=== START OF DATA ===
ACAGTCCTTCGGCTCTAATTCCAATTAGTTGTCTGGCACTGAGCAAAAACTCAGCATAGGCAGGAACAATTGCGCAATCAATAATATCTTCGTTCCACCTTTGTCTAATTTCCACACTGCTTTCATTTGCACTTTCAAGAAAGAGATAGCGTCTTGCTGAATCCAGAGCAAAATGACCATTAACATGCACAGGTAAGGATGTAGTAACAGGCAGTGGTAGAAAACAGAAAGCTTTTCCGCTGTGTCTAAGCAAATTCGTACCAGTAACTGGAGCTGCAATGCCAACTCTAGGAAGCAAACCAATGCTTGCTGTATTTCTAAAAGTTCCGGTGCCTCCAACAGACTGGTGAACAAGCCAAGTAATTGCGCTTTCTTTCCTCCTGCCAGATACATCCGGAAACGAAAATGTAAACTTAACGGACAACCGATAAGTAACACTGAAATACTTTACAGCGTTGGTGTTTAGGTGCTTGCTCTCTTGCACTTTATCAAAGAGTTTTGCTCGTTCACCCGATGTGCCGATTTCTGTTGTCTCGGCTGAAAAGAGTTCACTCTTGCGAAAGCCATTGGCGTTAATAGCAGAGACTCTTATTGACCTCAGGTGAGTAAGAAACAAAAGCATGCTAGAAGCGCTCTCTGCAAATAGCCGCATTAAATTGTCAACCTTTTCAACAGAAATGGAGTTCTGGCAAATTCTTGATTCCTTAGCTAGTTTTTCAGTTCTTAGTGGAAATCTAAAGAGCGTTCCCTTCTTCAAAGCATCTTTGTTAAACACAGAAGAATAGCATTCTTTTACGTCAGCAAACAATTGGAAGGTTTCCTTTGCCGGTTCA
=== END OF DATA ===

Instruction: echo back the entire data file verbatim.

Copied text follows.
ACAGTCCTTCGGCTCTAATTCCAATTAGTTGTCTGGCACTGAGCAAAAACTCAGCATAGGCAGGAACAATTGCGCAATCAATAATATCTTCGTTCCACCTTTGTCTAATTTCCACACTGCTTTCATTTGCACTTTCAAGAAAGAGATAGCGTCTTGCTGAATCCAGAGCAAAATGACCATTAACATGCACAGGTAAGGATGTAGTAACAGGCAGTGGTAGAAAACAGAAAGCTTTTCCGCTGTGTCTAAGCAAATTCGTACCAGTAACTGGAGCTGCAATGCCAACTCTAGGAAGCAAACCAATGCTTGCTGTATTTCTAAAAGTTCCGGTGCCTCCAACAGACTGGTGAACAAGCCAAGTAATTGCGCTTTCTTTCCTCCTGCCAGATACATCCGGAAACGAAAATGTAAACTTAACGGACAACCGATAAGTAACACTGAAATACTTTACAGCGTTGGTGTTTAGGTGCTTGCTCTCTTGCACTTTATCAAAGAGTTTTGCTCGTTCACCCGATGTGCCGATTTCTGTTGTCTCGGCTGAAAAGAGTTCACTCTTGCGAAAGCCATTGGCGTTAATAGCAGAGACTCTTATTGACCTCAGGTGAGTAAGAAACAAAAGCATGCTAGAAGCGCTCTCTGCAAATAGCCGCATTAAATTGTCAACCTTTTCAACAGAAATGGAGTTCTGGCAAATTCTTGATTCCTTAGCTAGTTTTTCAGTTCTTAGTGGAAATCTAAAGAGCGTTCCCTTCTTCAAAGCATCTTTGTTAAACACAGAAGAATAGCATTCTTTTACGTCAGCAAACAATTGGAAGGTTTCCTTTGCCGGTTCA